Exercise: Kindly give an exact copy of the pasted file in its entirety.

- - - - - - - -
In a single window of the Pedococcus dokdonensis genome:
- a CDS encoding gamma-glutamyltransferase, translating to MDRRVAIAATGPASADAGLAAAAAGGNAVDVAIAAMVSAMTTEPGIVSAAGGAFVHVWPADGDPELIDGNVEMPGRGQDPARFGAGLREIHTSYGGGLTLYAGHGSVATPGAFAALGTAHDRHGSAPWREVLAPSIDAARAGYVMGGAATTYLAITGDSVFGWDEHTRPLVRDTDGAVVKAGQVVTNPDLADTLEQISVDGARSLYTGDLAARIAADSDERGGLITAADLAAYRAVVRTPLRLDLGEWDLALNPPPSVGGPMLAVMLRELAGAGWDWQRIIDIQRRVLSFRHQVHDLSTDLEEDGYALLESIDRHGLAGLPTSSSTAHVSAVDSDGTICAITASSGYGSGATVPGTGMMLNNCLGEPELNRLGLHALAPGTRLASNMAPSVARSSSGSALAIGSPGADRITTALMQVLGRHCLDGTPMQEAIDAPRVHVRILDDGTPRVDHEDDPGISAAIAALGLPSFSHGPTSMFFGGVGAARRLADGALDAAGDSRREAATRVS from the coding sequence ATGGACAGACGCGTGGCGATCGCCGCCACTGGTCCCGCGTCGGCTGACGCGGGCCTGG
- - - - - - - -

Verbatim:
In a single window of the Pedococcus dokdonensis genome:
- a CDS encoding gamma-glutamyltransferase, translating to MDRRVAIAATGPASADAGLAAAAAGGNAVDVAIAAMVSAMTTEPGIVSAAGGAFVHVWPADGDPELIDGNVEMPGRGQDPARFGAGLREIHTSYGGGLTLYAGHGSVATPGAFAALGTAHDRHGSAPWREVLAPSIDAARAGYVMGGAATTYLAITGDSVFGWDEHTRPLVRDTDGAVVKAGQVVTNPDLADTLEQISVDGARSLYTGDLAARIAADSDERGGLITAADLAAYRAVVRTPLRLDLGEWDLALNPPPSVGGPMLAVMLRELAGAGWDWQRIIDIQRRVLSFRHQVHDLSTDLEEDGYALLESIDRHGLAGLPTSSSTAHVSAVDSDGTICAITASSGYGSGATVPGTGMMLNNCLGEPELNRLGLHALAPGTRLASNMAPSVARSSSGSALAIGSPGADRITTALMQVLGRHCLDGTPMQEAIDAPRVHVRILDDGTPRVDHEDDPGISAAIAALGLPSFSHGPTSMFFGGVGAARRLADGALDAAGDSRREAATRVS from the coding sequence ATGGACAGACGCGTGGCGATCGCCGCCACTGGTCCCGCGTCGGCTGACGCGGGCCTGG